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Sunday, March 18, 2012

our successes...don't forget them!

One of the things that we noticed during our last faculty collaboration meeting of the quarter was that we are intolerant of talking about our successes. We will spend hours on "problem solving" but after 10 minutes of reviewing what "went right," we were saying, "Okay, what is the point of this meeting?  Why are we talking about this?"

I also noticed my tendency to document my complaints, and not the celebrations. 

Here is a record of some of both. 

SUSTAIN Winter 2012 After Action Review

The good news/success of what we captured this quarter

We taught something about how to learn—“it’s as if they’ve been remediated about something that happened them to earlier in their learning: you can see it in their affect, in their engagement, in their energy level, in the way they relate to each other.”

We’ve created a community that is on the edge of self-awareness—so they can act things on their own and in their own behalf

Relationships really have happened for students: they socialize with each other; they are using their relationships to learn with; their self-presentation with faculty is considerably different and more relaxed. Students taught each other.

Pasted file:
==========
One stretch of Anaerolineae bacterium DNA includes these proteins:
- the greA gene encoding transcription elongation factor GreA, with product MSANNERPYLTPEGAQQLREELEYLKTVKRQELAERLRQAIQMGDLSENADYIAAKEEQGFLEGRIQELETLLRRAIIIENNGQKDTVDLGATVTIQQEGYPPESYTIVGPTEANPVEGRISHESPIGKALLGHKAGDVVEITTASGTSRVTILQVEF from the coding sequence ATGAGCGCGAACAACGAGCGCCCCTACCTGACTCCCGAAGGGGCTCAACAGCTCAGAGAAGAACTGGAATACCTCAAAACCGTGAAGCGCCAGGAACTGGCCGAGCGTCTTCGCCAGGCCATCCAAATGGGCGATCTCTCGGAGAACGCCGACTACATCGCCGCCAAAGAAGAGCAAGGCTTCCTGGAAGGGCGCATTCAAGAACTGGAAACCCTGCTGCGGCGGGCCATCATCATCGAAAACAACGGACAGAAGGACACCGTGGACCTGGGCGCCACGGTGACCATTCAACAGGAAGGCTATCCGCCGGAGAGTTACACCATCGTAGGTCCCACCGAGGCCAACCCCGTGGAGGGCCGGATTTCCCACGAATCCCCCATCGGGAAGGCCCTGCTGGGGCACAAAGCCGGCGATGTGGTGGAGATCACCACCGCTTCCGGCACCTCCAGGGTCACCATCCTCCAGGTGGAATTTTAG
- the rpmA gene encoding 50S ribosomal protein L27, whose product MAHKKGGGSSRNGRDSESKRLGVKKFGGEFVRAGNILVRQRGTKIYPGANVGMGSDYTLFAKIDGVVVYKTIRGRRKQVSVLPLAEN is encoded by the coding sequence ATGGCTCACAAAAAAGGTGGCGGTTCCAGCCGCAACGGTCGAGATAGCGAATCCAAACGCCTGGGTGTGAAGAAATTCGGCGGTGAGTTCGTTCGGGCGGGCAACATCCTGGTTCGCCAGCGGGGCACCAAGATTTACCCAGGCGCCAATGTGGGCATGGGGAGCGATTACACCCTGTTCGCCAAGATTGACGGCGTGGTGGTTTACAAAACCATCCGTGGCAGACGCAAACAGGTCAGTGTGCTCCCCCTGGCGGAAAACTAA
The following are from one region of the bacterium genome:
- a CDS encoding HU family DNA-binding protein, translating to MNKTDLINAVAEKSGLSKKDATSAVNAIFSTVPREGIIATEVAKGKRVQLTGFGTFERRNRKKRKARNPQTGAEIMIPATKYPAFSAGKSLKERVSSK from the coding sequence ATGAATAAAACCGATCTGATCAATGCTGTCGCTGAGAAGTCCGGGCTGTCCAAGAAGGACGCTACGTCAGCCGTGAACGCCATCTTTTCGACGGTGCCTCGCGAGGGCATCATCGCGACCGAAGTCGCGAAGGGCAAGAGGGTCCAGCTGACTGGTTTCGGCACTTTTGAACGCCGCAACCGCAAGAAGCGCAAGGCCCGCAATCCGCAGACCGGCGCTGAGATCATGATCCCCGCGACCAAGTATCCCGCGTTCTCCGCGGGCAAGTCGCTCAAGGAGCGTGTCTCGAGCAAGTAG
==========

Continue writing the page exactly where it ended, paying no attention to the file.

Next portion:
We saw indications that students’ desire to learn and integrate the subject matter into their lives

Students report feeling safe and faculty report seeing implications for student learning/awakeness/investment

A place has been made for introverted students to show contribution and investment

Students are connected to projects and the people without external motivation.

The quality of courage of the faculty seems high—Roger notes this in relationship to the teams he’s worked with in the past.

It’s clear that faculty need a feedback loop and so can enact their own courage more completely.

Student self-organized to collaborate.

Just because we didn’t see [have access to] learning happening during the quarter (Linda’s story) didn’t mean it wasn’t happening. By the end of the quarter, it appeared—surprisingly to us.

We recognize that we are using a feminine model—nurturing, community-based, relational.

We see into each other’s classes in a way that has not happened for us as faculty before.  We’ve accomplished transparency and vulnerability at a few different levels that allows for collaboration.

As  a group we are shifting our conversation from linear, problem-solving to something that is more collaborative and playful.

Writing students have shown success in actually trying to say something and so.

Our commitments of attention for the coming quarter’s design

How can we further help students to experience integration across their coursework and their projects?

How do we honor the whole more completely?

[How can we come back around to pete’s experience to reflect/debrief his physical illness and whether it has connection to our group’s work?]

Initial plans

We’ll cross-attend each other’s classes
Then once a month we’ll attend one another’s classes

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